Opinion | Energy & Environment

Attack on Iranian tanker could be tensions flowing to Red Sea

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The Turkish incursion into northern Syria is dominating the news, but an incident in the Red Sea on Friday morning could turn out to be of equal geostrategic significance.

The Iranian tanker Sabiti, carrying 1 million barrels of oil destined for Syria, apparently was attacked by two explosive projectiles in the early hours. The National Iranian Oil Company said the damage had been caused "likely by missiles." The ship promptly turned around and headed back towards Iran.  

Observers who are skeptical of the truth of an Iranian statement wondered whether there actually had been an attack. Instead perhaps, according to this logic, it was merely an elaborate Iranian ruse to cast itself as yet another victim of the recent attacks on oil tankers and facilities, widely blamed on Tehran, although not definitively.

Photos published by Iran on Monday show two holes above the waterline on the starboard (i.e.,  right) side of the tanker, and to a layperson they look like the consequence of an attack. If the tanker was steaming north, that would have been the side facing the Saudi coast. The incident happened 65 miles southwest of the Saudi port city of Jeddah in an area between Sudan and Saudi Arabia, where the Red Sea is more than 100 miles wide.

Intriguingly, Iranian President Hassan Rouhani has announced that there is a video of the attack, but, at the time of this writing, it had not been released. Based on current information, the notion that this was an attack manufactured by Iran to make it look like an injured party remains possible. The motive would be to press for the regional security scheme that Rouhani has proposed - the Hormuz Peace Initiative, which he has shortened, perhaps mischievously, to "Hope."

An alternative would be that the tanker was attacked by a foreign navy, wanting to retaliate for Iran's recent aggressions against tankers in the Persian Gulf and oil infrastructure in Saudi Arabia. The Iranian foreign ministry has played down initial reports that the missiles came from Saudi Arabia. Such an attack requires a high level of military competence, especially if the intention was to only damage, rather than sink, the tanker.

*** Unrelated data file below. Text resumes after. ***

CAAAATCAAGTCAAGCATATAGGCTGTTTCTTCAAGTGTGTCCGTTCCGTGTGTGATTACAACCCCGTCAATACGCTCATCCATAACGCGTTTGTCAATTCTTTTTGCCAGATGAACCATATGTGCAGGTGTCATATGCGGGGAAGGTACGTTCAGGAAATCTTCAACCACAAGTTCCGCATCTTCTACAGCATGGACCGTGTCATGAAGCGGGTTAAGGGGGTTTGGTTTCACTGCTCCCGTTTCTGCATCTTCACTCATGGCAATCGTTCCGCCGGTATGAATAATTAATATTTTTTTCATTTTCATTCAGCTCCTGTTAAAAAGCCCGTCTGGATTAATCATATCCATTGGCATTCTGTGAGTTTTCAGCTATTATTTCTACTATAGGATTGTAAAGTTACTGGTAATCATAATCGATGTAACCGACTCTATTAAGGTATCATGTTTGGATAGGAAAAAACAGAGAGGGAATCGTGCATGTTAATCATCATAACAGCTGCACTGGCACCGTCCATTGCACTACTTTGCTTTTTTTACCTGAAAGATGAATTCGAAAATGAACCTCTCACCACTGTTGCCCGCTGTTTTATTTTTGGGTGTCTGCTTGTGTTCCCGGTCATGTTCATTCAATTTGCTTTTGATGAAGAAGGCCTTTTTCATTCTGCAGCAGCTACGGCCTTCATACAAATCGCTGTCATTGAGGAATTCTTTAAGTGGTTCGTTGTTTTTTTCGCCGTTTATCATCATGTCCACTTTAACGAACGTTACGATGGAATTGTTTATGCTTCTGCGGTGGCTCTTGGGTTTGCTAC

The United States has been trying to stop the flow of Iranian oil to Syria, as demonstrated by the encouragement given to the United Kingdom in May when a tanker, which had sailed all the way around Africa to avoid using the Suez Canal at the north of the Red Sea, was seized off Gibraltar. Iran promptly retaliated by detaining a British ship in the Gulf and the episode ended only when the Gibraltar authorities released the tanker, which eventually discharged its cargo in Syria.

Despite this tension, the price of oil remains comparatively low - under the closely watched $60 per  barrel level on Monday for the widely traded Brent crude. Yet the danger of price escalation and possible market disruption is high. And to put it bluntly, oil exports are more significant to the health of the world economy than the tragic events along the Syrian border with Turkey.

What we might be seeing is an extension of this summer's Gulf tensions to the Red Sea. The Gulf, and its narrow exit at the Strait of Hormuz, may remain more crucial in oil terms, accounting for as much as 40 percent of world exports. But the Red Sea, with its narrow Bab el-Mandeb chokepoint in the south and the Suez Canal in the north, also is important for energy - and even more so for ordinary commerce between Europe and Asia.

Despite sanctions, the Islamic Republic in Tehran, whether as a schemer or an observer, remains a diplomatic adversary of considerable ingenuity.  

Simon Henderson is the Baker Fellow and director of the Bernstein Program on Gulf and Energy Policy at the Washington Institute for Near East Policy. Follow him on Twitter @shendersongulf.

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